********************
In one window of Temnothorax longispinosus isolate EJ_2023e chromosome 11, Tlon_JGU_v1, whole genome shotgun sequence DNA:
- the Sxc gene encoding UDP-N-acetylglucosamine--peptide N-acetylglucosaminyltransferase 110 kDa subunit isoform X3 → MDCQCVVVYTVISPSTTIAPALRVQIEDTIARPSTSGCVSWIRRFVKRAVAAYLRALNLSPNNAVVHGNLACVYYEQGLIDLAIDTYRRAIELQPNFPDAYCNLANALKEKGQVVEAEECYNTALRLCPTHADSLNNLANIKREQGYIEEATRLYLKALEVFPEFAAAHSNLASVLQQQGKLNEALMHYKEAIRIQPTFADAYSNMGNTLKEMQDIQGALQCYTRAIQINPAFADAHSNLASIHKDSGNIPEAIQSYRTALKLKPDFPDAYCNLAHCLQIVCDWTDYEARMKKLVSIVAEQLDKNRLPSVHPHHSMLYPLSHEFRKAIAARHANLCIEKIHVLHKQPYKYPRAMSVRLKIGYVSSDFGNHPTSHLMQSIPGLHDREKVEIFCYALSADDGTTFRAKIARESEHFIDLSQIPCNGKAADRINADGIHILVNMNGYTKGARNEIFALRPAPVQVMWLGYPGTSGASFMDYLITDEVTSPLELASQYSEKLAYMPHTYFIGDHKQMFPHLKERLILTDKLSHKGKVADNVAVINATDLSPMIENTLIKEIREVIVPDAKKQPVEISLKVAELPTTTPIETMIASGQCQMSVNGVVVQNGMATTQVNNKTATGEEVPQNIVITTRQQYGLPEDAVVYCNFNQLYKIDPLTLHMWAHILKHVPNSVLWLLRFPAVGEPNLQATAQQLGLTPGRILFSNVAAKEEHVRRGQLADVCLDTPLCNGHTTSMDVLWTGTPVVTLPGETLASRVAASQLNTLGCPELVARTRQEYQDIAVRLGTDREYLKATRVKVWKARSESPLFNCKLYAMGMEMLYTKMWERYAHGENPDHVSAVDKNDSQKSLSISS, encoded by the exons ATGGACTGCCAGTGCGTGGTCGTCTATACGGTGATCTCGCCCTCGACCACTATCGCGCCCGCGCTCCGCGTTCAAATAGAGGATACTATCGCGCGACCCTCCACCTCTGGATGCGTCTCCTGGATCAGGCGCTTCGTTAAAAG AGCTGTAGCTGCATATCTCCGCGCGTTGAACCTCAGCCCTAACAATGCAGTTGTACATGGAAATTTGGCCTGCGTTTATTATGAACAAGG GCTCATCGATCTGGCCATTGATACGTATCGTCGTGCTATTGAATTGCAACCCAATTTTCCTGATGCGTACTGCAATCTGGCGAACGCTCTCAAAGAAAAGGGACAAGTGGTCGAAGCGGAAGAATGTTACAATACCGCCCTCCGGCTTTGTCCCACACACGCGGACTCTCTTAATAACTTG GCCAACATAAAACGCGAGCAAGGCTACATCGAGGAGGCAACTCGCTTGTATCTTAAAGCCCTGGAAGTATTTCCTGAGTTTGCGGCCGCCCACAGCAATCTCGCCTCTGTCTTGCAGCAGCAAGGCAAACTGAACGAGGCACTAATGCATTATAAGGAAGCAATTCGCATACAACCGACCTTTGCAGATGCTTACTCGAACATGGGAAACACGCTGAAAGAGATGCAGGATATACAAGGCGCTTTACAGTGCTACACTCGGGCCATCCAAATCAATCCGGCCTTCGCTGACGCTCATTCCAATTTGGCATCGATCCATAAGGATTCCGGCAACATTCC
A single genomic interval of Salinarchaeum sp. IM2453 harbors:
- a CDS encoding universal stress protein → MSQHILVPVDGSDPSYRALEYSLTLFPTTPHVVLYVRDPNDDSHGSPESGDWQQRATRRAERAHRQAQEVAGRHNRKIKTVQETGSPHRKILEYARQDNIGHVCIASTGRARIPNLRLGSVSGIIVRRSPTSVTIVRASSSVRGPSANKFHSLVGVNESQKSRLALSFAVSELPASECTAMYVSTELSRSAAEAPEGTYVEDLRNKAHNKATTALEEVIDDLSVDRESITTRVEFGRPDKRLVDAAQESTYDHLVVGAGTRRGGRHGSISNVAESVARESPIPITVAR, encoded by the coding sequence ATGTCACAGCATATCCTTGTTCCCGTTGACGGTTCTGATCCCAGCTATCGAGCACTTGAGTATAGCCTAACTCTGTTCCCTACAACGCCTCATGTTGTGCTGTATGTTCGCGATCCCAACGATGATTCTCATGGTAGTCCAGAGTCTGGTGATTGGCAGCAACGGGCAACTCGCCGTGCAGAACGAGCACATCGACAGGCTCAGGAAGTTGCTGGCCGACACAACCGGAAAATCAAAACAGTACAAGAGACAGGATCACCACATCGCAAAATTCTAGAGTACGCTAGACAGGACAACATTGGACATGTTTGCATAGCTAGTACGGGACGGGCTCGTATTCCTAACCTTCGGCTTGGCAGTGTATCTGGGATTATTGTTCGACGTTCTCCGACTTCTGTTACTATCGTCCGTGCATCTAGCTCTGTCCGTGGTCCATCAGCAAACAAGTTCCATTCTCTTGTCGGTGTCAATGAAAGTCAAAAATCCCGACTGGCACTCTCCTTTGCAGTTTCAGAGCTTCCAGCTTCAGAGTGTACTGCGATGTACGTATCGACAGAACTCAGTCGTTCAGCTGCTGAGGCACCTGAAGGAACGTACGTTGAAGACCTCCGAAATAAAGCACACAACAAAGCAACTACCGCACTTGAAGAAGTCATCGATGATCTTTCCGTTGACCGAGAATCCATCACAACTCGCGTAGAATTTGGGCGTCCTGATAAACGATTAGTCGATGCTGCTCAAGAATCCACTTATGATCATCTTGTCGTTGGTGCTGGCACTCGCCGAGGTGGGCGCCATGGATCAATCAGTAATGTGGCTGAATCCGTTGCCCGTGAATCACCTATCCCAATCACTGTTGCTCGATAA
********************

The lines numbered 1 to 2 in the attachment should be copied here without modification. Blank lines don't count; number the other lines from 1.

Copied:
In one window of Temnothorax longispinosus isolate EJ_2023e chromosome 11, Tlon_JGU_v1, whole genome shotgun sequence DNA:
- the Sxc gene encoding UDP-N-acetylglucosamine--peptide N-acetylglucosaminyltransferase 110 kDa subunit isoform X3 → MDCQCVVVYTVISPSTTIAPALRVQIEDTIARPSTSGCVSWIRRFVKRAVAAYLRALNLSPNNAVVHGNLACVYYEQGLIDLAIDTYRRAIELQPNFPDAYCNLANALKEKGQVVEAEECYNTALRLCPTHADSLNNLANIKREQGYIEEATRLYLKALEVFPEFAAAHSNLASVLQQQGKLNEALMHYKEAIRIQPTFADAYSNMGNTLKEMQDIQGALQCYTRAIQINPAFADAHSNLASIHKDSGNIPEAIQSYRTALKLKPDFPDAYCNLAHCLQIVCDWTDYEARMKKLVSIVAEQLDKNRLPSVHPHHSMLYPLSHEFRKAIAARHANLCIEKIHVLHKQPYKYPRAMSVRLKIGYVSSDFGNHPTSHLMQSIPGLHDREKVEIFCYALSADDGTTFRAKIARESEHFIDLSQIPCNGKAADRINADGIHILVNMNGYTKGARNEIFALRPAPVQVMWLGYPGTSGASFMDYLITDEVTSPLELASQYSEKLAYMPHTYFIGDHKQMFPHLKERLILTDKLSHKGKVADNVAVINATDLSPMIENTLIKEIREVIVPDAKKQPVEISLKVAELPTTTPIETMIASGQCQMSVNGVVVQNGMATTQVNNKTATGEEVPQNIVITTRQQYGLPEDAVVYCNFNQLYKIDPLTLHMWAHILKHVPNSVLWLLRFPAVGEPNLQATAQQLGLTPGRILFSNVAAKEEHVRRGQLADVCLDTPLCNGHTTSMDVLWTGTPVVTLPGETLASRVAASQLNTLGCPELVARTRQEYQDIAVRLGTDREYLKATRVKVWKARSESPLFNCKLYAMGMEMLYTKMWERYAHGENPDHVSAVDKNDSQKSLSISS, encoded by the exons ATGGACTGCCAGTGCGTGGTCGTCTATACGGTGATCTCGCCCTCGACCACTATCGCGCCCGCGCTCCGCGTTCAAATAGAGGATACTATCGCGCGACCCTCCACCTCTGGATGCGTCTCCTGGATCAGGCGCTTCGTTAAAAG AGCTGTAGCTGCATATCTCCGCGCGTTGAACCTCAGCCCTAACAATGCAGTTGTACATGGAAATTTGGCCTGCGTTTATTATGAACAAGG GCTCATCGATCTGGCCATTGATACGTATCGTCGTGCTATTGAATTGCAACCCAATTTTCCTGATGCGTACTGCAATCTGGCGAACGCTCTCAAAGAAAAGGGACAAGTGGTCGAAGCGGAAGAATGTTACAATACCGCCCTCCGGCTTTGTCCCACACACGCGGACTCTCTTAATAACTTG GCCAACATAAAACGCGAGCAAGGCTACATCGAGGAGGCAACTCGCTTGTATCTTAAAGCCCTGGAAGTATTTCCTGAGTTTGCGGCCGCCCACAGCAATCTCGCCTCTGTCTTGCAGCAGCAAGGCAAACTGAACGAGGCACTAATGCATTATAAGGAAGCAATTCGCATACAACCGACCTTTGCAGATGCTTACTCGAACATGGGAAACACGCTGAAAGAGATGCAGGATATACAAGGCGCTTTACAGTGCTACACTCGGGCCATCCAAATCAATCCGGCCTTCGCTGACGCTCATTCCAATTTGGCATCGATCCATAAGGATTCCGGCAACATTCC